Author: Mick Beville

Garryowen is a childs perspective of life as a seed on the wind. The full story is eighty five thousand words this is submission is the first few.

37 Garryowen, the address on my birth certificate there was no Avenue, Road or Street, just 37 Garryowen

It was day one or two, I�m not too sure. There were three or four women standing in the room sipping on cups of tea, staring straight at me and talking.

�Isn�t he the best looking fella you ever laid eyes on?� Said one

�He is for sure� said another, as she reached over the egg sandwiches in a wasted journey to the ashtray.

�Oh Mother of God! Will you look at the size of him Mary he�s enormous!�

�Don�t you think I know it� me mam replied, as she cradled me on her shoulder to accommodate the rooms curious smoke filtered eyes.
Then, while adjusting both our substantial weights in search of small comfort on the old settee she spoke without hint of a boast.

�Dr. Hennessey said he was over twelve pounds you know!�

�Oh Mary you poor poor woman�! God forgive me but how did you ever manage him?� Twelve pounds was the family story. I think they played with the truth a bit in those days.

�I managed like I manage everything around here, on my shagging own! And him out playing the big fella with the wages.� Her energy was being fuelled by the pure octane of injustice.

Reaching over the arm of the settee for the match box she almost strangled me. Then as the match exploded illuminating my face, I could smell sulphur, followed by Woodbine the cheapest tobacco blend on the planet.

37 Garryowen was an old damp inner city terrace that housed a family of five six if you include Granddad Mulcahy. It was the twenty-eighth of March 1949 and as the mundane miracle of life was once more being celebrated and the rain was beating Limerick�s eternal anthem on the windowpanes, I was once more enveloped with smell. This time it was the smell of burning turf and carbolic soap, mixed with a blend of tea, bread, and cabbage water.

I, being the central character in this celebration of life instinctively turned and honed in on a new and more powerful smell. Mother�s milk! In anticipation of my powerful needs me mam had unbuttoned her thick homemade woollen cardigan and was producing to the eyes of the whole room, her blue veined near exploding double D breast. Everything else went out of my mind and I was focused. My mouth instinctively locked on to her screaming wanton nipple. My whole nine months of previous life and beyond had been obsessed with reaching this very moment. My whole being was in some kind of ravenous ecstasy. I gulped and gulped, and gulped some more. I gulped like it was on some crazy special -as much as you can drink in five minutes for free-. The so-called simple act of coming up for air was completely involuntary. Then: amidst of the warm heaven of what I considered to be the meaning of life, I started to drift onto yet another plain. I could hear my mother�s heart beat, and in her heart- beat I could feel her despair despair and the weight of yet another chain. There was no joy, no maternal comfort in her heart beat. None of that I�ve just taken part in a miracle kind of feeling. There was only pain and despair. The pain of being alone, alone and suffocating and somehow I was part of her pain.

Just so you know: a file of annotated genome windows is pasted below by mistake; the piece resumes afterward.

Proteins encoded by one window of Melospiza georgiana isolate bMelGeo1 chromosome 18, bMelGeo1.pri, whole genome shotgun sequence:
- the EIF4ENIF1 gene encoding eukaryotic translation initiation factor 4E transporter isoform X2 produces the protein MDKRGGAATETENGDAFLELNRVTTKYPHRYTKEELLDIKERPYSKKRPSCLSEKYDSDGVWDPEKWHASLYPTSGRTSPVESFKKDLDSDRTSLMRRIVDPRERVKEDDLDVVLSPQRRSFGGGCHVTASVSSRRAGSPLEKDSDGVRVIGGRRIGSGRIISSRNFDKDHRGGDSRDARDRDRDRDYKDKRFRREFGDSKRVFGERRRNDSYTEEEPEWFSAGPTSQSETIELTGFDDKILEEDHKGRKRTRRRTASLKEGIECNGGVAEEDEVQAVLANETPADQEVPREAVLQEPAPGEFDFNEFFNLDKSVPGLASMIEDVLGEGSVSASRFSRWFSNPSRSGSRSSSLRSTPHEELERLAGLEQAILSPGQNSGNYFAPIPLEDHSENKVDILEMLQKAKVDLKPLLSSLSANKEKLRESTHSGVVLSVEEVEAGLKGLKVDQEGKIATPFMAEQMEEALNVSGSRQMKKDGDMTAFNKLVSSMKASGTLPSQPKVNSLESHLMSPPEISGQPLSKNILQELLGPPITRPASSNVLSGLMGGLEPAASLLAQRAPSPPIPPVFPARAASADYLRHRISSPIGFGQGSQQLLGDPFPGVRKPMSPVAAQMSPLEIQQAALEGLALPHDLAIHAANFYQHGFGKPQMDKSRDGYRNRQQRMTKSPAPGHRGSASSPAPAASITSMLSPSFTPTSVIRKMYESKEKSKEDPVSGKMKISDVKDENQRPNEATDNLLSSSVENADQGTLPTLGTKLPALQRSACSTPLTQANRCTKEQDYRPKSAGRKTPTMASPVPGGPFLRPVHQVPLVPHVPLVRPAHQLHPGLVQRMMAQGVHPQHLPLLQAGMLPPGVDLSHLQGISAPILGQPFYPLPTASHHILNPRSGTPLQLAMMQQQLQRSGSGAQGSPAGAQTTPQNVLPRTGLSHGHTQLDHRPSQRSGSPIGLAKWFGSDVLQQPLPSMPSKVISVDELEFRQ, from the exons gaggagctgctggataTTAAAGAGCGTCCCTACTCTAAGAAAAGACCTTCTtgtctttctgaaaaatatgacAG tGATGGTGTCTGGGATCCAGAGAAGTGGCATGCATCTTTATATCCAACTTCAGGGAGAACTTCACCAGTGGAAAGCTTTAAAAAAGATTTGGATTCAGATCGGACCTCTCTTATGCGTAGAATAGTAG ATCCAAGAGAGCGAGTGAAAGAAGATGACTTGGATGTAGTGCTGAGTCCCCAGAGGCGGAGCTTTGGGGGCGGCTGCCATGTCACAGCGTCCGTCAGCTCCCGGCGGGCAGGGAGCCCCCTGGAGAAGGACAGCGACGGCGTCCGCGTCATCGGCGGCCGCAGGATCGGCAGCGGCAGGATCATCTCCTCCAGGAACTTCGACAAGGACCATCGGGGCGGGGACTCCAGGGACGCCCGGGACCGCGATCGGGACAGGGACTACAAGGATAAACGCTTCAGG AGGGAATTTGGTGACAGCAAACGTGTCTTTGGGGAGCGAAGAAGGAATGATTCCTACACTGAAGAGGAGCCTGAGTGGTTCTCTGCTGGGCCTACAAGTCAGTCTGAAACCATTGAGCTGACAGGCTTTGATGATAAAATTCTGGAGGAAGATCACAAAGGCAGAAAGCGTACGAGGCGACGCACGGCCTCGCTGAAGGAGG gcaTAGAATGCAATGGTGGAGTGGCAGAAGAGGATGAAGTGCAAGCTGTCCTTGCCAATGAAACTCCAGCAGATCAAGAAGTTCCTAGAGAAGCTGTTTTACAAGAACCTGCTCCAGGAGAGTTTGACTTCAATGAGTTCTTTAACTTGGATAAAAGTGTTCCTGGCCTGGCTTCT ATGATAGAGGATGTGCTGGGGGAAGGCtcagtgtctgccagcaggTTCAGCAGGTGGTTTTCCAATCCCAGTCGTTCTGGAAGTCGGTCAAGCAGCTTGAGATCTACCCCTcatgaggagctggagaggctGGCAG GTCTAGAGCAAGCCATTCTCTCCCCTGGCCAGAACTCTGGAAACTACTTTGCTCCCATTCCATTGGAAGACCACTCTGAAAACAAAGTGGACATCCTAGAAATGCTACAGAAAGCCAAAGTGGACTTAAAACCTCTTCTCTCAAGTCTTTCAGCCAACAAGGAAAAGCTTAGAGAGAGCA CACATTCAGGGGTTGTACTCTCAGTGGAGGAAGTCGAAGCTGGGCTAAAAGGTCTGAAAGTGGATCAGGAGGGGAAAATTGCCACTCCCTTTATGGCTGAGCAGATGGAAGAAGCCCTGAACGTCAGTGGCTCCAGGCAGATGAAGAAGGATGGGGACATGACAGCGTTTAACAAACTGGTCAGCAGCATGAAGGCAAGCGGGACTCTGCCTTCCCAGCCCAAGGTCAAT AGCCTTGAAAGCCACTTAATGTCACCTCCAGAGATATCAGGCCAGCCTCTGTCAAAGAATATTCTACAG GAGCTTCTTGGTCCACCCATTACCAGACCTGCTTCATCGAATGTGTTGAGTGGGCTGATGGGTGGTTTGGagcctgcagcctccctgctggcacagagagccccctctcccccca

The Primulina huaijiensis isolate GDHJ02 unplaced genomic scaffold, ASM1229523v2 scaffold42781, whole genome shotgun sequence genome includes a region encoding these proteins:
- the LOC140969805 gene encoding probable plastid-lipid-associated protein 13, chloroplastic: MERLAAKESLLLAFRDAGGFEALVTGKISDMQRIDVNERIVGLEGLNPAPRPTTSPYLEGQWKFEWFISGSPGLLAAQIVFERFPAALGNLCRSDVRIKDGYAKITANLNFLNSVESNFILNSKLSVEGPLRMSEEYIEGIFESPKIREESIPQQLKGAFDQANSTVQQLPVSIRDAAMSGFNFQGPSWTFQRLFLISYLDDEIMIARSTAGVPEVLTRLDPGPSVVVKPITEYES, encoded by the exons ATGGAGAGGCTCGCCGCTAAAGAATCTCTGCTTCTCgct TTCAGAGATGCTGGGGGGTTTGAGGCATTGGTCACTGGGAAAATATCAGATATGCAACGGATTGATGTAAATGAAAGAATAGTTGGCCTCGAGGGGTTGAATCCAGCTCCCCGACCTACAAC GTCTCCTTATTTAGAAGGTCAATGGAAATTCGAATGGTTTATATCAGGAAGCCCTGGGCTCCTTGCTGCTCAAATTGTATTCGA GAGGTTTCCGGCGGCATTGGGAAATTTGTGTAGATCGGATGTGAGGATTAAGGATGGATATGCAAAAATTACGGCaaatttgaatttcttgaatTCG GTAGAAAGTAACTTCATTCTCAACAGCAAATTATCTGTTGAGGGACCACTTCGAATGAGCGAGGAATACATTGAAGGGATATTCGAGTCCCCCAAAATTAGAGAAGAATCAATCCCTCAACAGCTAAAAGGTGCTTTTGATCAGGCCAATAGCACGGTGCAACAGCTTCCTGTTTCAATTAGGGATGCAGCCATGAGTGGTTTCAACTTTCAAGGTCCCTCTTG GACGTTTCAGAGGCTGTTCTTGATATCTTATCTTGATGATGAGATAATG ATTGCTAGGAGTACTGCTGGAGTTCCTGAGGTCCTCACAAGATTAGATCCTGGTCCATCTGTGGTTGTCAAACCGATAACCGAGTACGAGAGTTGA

Her mighty heart was the only part of her being that had any strength left. While on the other hand, me dad – Mathew – who had long since realised his destiny, was thriving as only alcoholics and religious maniacs can thrive, in a rain soaked and utterly god fearing Catholic Ireland, by getting plastered. I guessed the alcohol was to help endure the fear of God and his intimidating cronies, with their ever-present reminders of ones constant failure. The failure to achieve the saintly unachievable, in a time where the weak get plastered and the tough get going. My mother on the other hand had never touched the stuff. I guessed she wasn�t so frightened of God but for her the �going� was certainly getting tougher.
Oblivious to her pain tonight my father would be the happiest man in the whole of Ireland. He would be generous with it. He would share his joy with anyone within an arm�s reach of a pint of porter.

Me mam starting to realise her destiny, was just about drowning in the thought of it. I instinctively knew she was a survivor and I also knew that she would have too much spirit to accept the hand she had been dealt.

Eleanor, my big sister, later to become Saint El for her work and devotion to our geriatric alcoholic father was at age six the second in command. �Mother�s little helper.�
She would tell me later that there were only two kinds of people in this world, �victims and carers.�

Alec my big brother, the kids on the street called him bullet head. Due to the shape I guess. Alec was three years old and keeping everyone on their toes with his constant demands.
Then there was me-self -Michael- the latest and greatest reason for the stretch marks, the sleepless nights, and the need to produce two gallons of milk a day.
Like an insatiable leach, I would latch onto the supply at least once every hour, day and night. Me mam would have to peel potatoes, boil cabbage, make endless pots of tea, wash, iron, clean, and all with a twelve pound and growing, suction pump hanging off her breast.
Besides me mam, Eleanor was the only one in the house that wasn�t a liability.

Granddad Mulcahy was the senior citizen of the family. My first memory of Granddad Mulcahy I was in the passenger seat of the van he was driving. Two years of age and I was Granddad’s offsider. The Morris van was used to take churns of milk from the farms around Limerick and deliver them into town. The van was also used to take greyhounds to Shannon airport for their flight to the dog tracks of England. I loved riding around with Granddad in his Morris. Everything was so green warm and optimistic as we drove along Irelands country lanes. Granddad was a different person with just me him and nature. I particularly loved nature�s shitty smells. Horseshit, Pig shit, cow shit, duck shit, and that special smell when they would all blend. There was plenty of room for shit in the Limerick countryside. I guess looking back, the Morris was a company van, but at the time I thought Granddad owned it.